Last August, I wrote about my experience co-teaching Centre for Digital Media’s IDEA-X program. Two months after the program, I was given the opportunity to redesign the course and teach the next cohort, along with Vidhi Shah (covering UX and UI Design) and Rafael Hocevar (teaching Unity and C#).

On November 4, our new adventure began. We received around 20 new students, 95% travelled all the way from India and 5% of them came from China. They all have a different range of skills, including: project management, programming, information technology, design…

Week 1

IDEA-X November 2017 Collage
IDEA-X Week 1

Objectives & Schedule:

Get everyone on the same page, break the ice, go over the “Why?” of the program, and introduce them to the “MDM thinking”.

  • Orientation
  • Introduction to the “sprint board”. What is it for? How do we use it? What are user stories? How do we break them down into tasks?
  • Breaking the ice with a collaborative exercise, “The Tallest Tower”.
  • From Ideation to Core Idea
  • Introduction to prototyping (lead by Vidhi). What is it? Why is it useful? What are the different prototyping methods? How do we prototype for different platforms?

Week 2

IDEA-X Week 2
IDEA-X Week 2

Objectives & Schedule:

Introduce the cohort to the main concepts (pipeline management, iterative design, user-centered design) and explain the importance of those tools in team projects.

  • Rules and iterations
  • Project pipeline: agile vs. waterfall, design process. My slides.
  • Opportunity recognition: identifying real-world problems and coming up with a vision statement. My slides.
  • User-centered design (lead by Vidhi): importance of designing for the user, personas, user-journey map, day in the life.

Week 3

IDEA-X Week 3
IDEA-X Week 3

Objectives & Schedule:

Push the students outside their comfort zone and challenge them to solve problems with the tools and concepts taught in previous classes. Encourage them to fail and learn from their mistakes in two very intensive workshops.

  • Agile and Scrum Theory. Where does it come from? How is it structured? What are the different roles (product owner, scrum master & development team).
  • Lego4Scrum workshop: the students learned the scrum roles by building their own virtual world (an airport) using Lego. Learnings: forming a backlog from a vision statement, identifying the target users and their needs, coming up with relevant ideas/features, breaking down the product into releases (MVP, High Quality, Scaled Up), planning sprints (estimations, prioritization), sprinting, reviewing sprints, reflecting on the process (retrospective), demoing the product after every sprint.
  • 1-Day Sprint (a different take on CDM’s “design jam”): a one-day event that fosters creativity and ‘collaborative rapid idea generation’. The students were split into 4 teams and each team was given a different problem statement. Their task was to analyze their problem statement and come up with a suitable solution using the tools and processes taught in previous classes. Their end goal was to prepare a lo-res “interactive” prototype and demo it to the class at the end of the day. Here’s how we structured the day:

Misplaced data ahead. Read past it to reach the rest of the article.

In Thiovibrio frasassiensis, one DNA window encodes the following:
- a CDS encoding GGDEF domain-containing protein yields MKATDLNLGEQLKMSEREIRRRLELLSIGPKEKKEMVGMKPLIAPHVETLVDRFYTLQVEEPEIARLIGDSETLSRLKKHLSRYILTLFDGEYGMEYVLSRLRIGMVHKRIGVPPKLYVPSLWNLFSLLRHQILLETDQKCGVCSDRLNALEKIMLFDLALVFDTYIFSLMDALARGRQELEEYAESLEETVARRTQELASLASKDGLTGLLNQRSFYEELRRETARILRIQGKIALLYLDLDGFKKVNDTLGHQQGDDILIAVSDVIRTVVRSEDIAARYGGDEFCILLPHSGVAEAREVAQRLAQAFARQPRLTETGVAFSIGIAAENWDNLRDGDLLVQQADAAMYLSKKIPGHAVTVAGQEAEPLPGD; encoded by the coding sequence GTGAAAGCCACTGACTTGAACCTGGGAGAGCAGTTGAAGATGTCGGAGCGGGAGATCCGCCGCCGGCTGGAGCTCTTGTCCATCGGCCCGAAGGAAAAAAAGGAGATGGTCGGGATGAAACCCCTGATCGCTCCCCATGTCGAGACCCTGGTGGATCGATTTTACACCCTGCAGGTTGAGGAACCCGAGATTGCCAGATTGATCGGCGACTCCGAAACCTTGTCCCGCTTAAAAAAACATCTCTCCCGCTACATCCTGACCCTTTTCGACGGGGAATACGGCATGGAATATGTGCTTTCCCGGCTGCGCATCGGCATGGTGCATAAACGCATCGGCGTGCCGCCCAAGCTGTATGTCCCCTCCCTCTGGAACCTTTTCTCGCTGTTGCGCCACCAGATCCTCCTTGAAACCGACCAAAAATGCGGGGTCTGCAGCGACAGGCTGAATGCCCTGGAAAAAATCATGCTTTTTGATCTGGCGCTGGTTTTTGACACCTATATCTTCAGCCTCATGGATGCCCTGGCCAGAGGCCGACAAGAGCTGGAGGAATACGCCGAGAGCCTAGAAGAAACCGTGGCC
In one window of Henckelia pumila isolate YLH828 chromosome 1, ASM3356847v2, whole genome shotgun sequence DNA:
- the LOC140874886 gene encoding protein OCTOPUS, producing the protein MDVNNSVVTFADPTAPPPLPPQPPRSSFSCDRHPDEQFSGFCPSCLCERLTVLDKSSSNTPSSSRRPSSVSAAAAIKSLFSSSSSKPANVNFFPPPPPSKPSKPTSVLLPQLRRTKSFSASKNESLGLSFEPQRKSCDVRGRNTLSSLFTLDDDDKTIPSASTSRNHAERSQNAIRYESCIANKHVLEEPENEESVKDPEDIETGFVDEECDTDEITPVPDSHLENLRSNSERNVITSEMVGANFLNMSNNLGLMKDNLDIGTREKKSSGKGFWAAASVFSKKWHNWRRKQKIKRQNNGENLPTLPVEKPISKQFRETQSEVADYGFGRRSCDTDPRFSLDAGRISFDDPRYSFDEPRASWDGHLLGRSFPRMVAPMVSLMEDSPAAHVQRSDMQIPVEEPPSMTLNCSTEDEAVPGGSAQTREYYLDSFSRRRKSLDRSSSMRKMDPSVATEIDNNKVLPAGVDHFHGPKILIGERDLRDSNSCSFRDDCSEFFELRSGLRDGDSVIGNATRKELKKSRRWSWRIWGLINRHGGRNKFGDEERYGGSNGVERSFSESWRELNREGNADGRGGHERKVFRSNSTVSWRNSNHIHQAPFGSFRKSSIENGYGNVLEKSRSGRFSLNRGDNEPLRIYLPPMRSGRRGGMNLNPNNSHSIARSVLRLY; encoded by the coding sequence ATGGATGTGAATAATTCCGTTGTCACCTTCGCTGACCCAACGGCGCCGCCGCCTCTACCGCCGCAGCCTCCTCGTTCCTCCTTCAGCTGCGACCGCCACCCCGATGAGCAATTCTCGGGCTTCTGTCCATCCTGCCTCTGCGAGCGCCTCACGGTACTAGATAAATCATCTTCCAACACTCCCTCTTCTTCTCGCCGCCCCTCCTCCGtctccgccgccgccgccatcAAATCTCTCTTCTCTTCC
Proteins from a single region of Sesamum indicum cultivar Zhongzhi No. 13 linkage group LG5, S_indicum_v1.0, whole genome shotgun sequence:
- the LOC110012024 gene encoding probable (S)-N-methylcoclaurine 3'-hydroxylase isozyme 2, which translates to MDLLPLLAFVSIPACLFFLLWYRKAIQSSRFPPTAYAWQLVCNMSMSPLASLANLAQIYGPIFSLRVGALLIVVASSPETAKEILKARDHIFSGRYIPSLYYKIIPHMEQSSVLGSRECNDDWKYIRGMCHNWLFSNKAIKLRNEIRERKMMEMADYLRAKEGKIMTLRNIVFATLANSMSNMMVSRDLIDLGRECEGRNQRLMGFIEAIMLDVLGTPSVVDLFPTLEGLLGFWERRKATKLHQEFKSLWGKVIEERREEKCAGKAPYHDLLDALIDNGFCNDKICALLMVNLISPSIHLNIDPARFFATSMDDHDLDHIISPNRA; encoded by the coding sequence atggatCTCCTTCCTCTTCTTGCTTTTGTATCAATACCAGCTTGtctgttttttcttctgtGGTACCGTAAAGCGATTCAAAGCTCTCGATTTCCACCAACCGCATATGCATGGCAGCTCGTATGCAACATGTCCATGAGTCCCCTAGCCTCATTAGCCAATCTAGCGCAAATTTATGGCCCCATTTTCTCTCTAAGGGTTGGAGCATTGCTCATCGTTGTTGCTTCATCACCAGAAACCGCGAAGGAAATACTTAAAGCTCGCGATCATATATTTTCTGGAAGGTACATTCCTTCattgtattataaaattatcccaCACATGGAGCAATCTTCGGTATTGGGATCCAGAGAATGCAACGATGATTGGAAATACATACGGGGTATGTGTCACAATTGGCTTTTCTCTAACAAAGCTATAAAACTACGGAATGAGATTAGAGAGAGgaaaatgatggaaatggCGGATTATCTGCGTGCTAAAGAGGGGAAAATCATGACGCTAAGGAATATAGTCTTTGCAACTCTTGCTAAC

• 1. Briefing and presentation of challenges
    • 2. Team formation
    • 3. Problem definition
    • 4. Ideation
    • 5. Prototyping & demos

Week 4

IDEA-X Week 4
IDEA-X Week 4

Objectives & Schedule:

Explain the importance of differentiation in digital media (through value propositions and pitches), have the students pitch their own original ideas, and give them their first technical workshop.

  • First digital prototypes
  • Value propositions
  • Unity Workshop (lead by Rafa). What is Unity? What do we use it for? Interface walkthrough, main concepts, hands-on exercise.
  • Individual pitches and team formation.

Week 5

IDEA-X Week 5
IDEA-X Week 5

Schedule:

  • Project time: sprint board setup, problem definition, persona definition, day in the life, first lo-fi prototypes.

Week 6

IDEA-X Week 6
IDEA-X Week 6

Final presentations.

Presentation structure:

  1. Problem statement
  2. Vision / Mission statement
  3. Concept
  4. Journey / Design process
  5. Demo
  6. Takeaways & learnings

Guest blogger – Vidhi Shah

My previous teaching experience involves running labs and teaching design software – however this was my first time designing a course structure alongside other teachers. Here are my takeaways:

  • Thinking through a student’s learning pace and meeting their individual goals was an exciting challenge. Perhaps the most important thing I learned was how to remain agile in my thinking and planning – we kept the overall course goals in mind while adapting in class activities on a weekly basis.
  • I’ve begun thinking of co-teaching more like a team sport than anything else – knowing when to pass, trusting that the team member will be there and have your back and someone can take the final shot (only certain sports apply to this analogy). Respect, trust and patience are virtues I hope to possess and build on everyday.